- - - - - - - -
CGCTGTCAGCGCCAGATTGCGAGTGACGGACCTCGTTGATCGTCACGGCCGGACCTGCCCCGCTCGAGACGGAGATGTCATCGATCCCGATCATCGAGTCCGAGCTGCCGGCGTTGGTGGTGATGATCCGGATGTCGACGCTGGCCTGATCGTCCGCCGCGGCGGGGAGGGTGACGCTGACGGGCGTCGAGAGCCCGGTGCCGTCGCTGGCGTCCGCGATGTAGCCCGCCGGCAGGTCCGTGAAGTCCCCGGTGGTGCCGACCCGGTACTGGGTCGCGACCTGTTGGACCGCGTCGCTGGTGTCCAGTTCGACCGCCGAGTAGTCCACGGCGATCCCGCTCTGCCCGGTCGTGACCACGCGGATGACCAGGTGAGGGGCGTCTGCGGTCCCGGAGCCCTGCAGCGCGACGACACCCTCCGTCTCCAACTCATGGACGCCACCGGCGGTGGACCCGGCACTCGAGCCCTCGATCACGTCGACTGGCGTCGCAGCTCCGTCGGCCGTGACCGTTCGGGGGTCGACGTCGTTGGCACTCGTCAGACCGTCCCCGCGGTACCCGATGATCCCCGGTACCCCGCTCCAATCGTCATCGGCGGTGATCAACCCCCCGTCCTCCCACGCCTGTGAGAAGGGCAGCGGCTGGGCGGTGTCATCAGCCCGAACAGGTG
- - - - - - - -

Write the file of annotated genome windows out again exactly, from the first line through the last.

CGCTGTCAGCGCCAGATTGCGAGTGACGGACCTCGTTGATCGTCACGGCCGGACCTGCCCCGCTCGAGACGGAGATGTCATCGATCCCGATCATCGAGTCCGAGCTGCCGGCGTTGGTGGTGATGATCCGGATGTCGACGCTGGCCTGATCGTCCGCCGCGGCGGGGAGGGTGACGCTGACGGGCGTCGAGAGCCCGGTGCCGTCGCTGGCGTCCGCGATGTAGCCCGCCGGCAGGTCCGTGAAGTCCCCGGTGGTGCCGACCCGGTACTGGGTCGCGACCTGTTGGACCGCGTCGCTGGTGTCCAGTTCGACCGCCGAGTAGTCCACGGCGATCCCGCTCTGCCCGGTCGTGACCACGCGGATGACCAGGTGAGGGGCGTCTGCGGTCCCGGAGCCCTGCAGCGCGACGACACCCTCCGTCTCCAACTCATGGACGCCACCGGCGGTGGACCCGGCACTCGAGCCCTCGATCACGTCGACTGGCGTCGCAGCTCCGTCGGCCGTGACCGTTCGGGGGTCGACGTCGTTGGCACTCGTCAGACCGTCCCCGCGGTACCCGATGATCCCCGGTACCCCGCTCCAATCGTCATCGGCGGTGATCAACCCCCCGTCCTCCCACGCCTGTGAGAAGGGCAGCGGCTGGGCGGTGTCATCAGCCCGAACAGGTG